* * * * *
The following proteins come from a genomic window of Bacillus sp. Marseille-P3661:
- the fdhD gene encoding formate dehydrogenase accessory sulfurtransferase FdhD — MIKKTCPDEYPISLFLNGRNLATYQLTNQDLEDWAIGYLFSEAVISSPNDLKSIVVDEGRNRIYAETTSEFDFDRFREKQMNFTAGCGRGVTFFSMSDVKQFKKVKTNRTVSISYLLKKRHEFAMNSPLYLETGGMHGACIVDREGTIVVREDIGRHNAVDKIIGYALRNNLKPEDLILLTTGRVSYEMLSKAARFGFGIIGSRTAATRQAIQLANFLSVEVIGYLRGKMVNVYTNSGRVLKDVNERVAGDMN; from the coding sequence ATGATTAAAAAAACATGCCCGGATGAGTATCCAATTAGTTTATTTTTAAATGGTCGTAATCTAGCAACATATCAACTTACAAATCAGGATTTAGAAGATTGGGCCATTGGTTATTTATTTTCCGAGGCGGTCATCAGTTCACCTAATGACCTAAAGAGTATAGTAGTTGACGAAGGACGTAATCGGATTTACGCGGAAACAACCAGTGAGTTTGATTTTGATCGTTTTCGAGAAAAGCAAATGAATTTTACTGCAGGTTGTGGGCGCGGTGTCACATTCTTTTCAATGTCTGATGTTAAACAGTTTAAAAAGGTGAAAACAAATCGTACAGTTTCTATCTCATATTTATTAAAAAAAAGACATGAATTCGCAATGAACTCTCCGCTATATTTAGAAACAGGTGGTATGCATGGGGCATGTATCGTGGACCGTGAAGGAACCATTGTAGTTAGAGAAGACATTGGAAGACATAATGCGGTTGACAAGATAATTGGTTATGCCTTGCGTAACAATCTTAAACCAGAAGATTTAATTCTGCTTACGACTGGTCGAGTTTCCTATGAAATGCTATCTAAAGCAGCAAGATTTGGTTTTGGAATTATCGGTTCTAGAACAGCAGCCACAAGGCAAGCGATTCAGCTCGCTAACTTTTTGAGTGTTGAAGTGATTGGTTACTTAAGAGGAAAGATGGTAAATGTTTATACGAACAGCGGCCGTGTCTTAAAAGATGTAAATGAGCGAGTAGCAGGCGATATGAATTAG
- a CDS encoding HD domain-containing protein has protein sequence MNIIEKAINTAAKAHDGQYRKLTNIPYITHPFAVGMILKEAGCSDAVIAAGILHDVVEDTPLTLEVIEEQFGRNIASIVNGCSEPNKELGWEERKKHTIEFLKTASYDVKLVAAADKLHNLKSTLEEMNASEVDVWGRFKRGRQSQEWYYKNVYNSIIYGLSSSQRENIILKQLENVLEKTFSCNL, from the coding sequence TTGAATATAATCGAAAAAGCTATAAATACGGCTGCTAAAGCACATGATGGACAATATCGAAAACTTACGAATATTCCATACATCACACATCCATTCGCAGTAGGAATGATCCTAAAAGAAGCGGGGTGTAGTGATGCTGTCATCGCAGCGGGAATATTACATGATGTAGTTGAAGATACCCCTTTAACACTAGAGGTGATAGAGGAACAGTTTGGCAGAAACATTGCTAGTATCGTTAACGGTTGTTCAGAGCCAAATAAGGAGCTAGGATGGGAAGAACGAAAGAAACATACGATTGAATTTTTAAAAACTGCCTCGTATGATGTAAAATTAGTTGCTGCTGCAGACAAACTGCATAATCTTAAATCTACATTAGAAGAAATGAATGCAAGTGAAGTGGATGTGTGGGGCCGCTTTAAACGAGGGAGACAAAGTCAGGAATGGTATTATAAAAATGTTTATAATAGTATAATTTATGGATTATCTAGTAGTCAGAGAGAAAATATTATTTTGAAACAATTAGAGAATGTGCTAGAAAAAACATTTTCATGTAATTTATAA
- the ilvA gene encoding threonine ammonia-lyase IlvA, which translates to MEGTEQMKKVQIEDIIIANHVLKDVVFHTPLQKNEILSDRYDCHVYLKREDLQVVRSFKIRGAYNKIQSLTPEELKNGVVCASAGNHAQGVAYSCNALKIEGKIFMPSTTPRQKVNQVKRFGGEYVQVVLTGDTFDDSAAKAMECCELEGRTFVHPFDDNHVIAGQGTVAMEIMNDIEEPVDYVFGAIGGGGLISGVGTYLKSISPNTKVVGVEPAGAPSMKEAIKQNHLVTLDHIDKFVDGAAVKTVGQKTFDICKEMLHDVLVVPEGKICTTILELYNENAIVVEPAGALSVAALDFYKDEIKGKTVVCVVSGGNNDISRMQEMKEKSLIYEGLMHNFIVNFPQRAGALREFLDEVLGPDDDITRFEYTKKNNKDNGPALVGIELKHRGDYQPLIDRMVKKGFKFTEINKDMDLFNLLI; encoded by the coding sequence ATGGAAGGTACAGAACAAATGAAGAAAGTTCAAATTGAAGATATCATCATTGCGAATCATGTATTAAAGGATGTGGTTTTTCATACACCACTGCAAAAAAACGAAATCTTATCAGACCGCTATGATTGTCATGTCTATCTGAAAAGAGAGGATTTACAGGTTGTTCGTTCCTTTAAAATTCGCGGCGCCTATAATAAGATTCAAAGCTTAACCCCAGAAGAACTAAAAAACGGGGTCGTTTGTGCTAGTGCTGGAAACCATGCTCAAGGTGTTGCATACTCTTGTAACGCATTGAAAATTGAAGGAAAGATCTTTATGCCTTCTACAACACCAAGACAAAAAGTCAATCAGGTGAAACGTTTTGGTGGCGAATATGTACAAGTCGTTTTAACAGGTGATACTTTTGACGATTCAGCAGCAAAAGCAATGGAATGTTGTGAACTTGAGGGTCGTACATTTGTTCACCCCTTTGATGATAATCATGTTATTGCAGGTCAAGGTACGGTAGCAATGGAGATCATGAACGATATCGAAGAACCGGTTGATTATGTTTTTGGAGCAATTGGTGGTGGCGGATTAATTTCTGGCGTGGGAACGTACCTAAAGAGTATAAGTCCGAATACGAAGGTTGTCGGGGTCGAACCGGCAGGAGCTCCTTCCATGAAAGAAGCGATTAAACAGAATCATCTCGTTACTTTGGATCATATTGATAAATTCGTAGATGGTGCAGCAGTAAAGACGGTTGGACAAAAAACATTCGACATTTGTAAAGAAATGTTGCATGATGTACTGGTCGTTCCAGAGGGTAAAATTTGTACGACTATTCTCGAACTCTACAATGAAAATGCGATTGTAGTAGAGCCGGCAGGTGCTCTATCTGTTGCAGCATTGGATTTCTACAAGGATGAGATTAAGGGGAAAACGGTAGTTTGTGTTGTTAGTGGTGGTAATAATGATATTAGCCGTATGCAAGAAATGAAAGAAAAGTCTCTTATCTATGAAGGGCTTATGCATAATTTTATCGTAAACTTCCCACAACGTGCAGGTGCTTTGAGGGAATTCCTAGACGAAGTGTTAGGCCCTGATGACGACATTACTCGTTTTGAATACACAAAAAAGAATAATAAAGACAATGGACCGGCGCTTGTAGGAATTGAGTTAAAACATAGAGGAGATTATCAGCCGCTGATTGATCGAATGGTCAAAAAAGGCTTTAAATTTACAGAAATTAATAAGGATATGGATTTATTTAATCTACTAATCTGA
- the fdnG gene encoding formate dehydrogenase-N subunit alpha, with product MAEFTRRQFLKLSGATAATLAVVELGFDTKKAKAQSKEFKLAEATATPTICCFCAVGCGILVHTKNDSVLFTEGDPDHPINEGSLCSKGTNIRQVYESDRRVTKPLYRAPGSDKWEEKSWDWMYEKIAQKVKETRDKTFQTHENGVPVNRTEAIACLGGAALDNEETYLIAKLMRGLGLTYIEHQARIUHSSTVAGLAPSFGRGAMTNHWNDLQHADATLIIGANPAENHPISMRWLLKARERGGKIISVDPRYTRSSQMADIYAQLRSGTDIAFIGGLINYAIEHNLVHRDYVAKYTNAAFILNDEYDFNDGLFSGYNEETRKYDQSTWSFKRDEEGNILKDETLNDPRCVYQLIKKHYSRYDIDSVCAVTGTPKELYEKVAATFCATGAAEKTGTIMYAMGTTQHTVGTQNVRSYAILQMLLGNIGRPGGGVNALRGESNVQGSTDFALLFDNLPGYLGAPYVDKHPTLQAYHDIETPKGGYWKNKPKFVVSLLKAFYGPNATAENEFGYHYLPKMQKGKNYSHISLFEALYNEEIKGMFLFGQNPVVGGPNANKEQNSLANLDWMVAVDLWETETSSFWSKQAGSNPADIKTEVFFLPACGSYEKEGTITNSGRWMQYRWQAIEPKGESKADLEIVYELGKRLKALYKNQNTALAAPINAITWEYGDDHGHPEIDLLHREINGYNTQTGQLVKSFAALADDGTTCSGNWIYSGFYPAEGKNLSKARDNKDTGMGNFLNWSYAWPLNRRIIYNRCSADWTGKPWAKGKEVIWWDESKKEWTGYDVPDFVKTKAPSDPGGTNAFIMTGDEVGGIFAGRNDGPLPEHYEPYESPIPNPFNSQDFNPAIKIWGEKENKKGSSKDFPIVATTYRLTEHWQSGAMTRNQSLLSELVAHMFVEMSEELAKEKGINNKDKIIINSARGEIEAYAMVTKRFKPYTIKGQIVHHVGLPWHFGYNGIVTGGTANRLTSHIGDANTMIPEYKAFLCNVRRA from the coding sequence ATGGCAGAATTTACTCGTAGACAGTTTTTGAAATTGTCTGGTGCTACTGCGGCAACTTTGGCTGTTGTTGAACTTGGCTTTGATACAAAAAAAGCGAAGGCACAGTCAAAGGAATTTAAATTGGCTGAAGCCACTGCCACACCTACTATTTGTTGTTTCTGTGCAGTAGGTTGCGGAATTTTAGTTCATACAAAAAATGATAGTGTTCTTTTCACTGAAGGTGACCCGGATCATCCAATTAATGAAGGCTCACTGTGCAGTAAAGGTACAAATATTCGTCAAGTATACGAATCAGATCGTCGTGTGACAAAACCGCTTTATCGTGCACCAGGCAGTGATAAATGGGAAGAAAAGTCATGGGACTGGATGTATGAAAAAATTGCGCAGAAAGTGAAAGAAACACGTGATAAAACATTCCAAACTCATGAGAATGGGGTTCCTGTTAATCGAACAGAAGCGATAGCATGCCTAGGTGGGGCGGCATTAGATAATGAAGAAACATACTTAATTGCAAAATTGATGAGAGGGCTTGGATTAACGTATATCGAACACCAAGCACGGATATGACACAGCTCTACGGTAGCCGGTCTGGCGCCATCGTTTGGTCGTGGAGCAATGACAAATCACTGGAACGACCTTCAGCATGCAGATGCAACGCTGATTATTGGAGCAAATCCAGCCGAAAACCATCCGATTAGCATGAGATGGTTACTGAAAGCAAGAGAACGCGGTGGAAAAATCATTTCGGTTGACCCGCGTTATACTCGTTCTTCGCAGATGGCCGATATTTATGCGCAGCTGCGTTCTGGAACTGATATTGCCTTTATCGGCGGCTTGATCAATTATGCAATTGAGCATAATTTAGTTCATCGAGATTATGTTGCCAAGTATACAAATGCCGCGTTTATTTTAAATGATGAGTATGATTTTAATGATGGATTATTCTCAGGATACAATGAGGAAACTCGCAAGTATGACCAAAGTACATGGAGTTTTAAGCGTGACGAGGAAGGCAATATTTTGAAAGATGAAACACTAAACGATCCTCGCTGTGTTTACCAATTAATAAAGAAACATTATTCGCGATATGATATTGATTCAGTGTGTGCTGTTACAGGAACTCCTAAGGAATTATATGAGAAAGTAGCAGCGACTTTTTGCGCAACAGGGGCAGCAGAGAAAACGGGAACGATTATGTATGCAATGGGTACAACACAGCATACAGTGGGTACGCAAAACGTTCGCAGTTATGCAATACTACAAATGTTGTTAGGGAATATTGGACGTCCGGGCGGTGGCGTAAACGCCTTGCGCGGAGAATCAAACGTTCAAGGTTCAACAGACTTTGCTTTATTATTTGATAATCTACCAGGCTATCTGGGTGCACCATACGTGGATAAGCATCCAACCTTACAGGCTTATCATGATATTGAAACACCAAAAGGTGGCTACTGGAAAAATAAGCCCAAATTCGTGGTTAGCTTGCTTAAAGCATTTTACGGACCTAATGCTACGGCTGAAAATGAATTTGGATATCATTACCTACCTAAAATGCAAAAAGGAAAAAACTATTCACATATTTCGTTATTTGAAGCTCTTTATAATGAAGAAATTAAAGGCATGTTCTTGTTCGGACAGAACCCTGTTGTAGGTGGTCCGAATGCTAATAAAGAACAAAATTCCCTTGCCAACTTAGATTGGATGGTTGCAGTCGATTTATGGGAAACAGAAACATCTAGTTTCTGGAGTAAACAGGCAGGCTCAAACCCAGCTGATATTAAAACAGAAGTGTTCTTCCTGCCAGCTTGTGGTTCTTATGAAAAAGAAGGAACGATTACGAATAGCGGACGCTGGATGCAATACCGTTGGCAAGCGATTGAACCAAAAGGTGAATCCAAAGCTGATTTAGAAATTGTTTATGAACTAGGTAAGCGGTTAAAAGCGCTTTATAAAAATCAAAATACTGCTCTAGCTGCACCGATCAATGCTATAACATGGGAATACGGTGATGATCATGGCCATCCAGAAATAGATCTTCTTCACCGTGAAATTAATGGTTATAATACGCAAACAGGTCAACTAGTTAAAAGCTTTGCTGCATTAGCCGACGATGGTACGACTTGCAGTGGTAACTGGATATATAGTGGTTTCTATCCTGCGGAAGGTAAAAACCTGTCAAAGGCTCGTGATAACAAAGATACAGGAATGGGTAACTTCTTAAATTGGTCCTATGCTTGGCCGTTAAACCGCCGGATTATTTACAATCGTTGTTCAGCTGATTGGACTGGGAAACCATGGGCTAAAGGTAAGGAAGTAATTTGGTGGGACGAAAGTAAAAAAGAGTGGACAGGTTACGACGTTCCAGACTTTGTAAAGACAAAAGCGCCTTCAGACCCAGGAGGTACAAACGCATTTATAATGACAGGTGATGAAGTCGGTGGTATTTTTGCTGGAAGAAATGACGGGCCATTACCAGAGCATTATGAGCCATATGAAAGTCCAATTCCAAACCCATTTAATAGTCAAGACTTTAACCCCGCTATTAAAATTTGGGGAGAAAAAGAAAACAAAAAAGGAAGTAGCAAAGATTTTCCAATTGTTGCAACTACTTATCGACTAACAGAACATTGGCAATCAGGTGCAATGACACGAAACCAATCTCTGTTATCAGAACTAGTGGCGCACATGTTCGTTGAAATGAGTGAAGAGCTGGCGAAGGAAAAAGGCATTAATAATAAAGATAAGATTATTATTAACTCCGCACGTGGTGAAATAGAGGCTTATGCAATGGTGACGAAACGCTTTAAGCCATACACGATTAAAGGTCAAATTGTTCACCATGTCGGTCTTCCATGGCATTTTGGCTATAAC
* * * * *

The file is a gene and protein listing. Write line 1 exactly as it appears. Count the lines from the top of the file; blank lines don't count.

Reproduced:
The following proteins come from a genomic window of Bacillus sp. Marseille-P3661: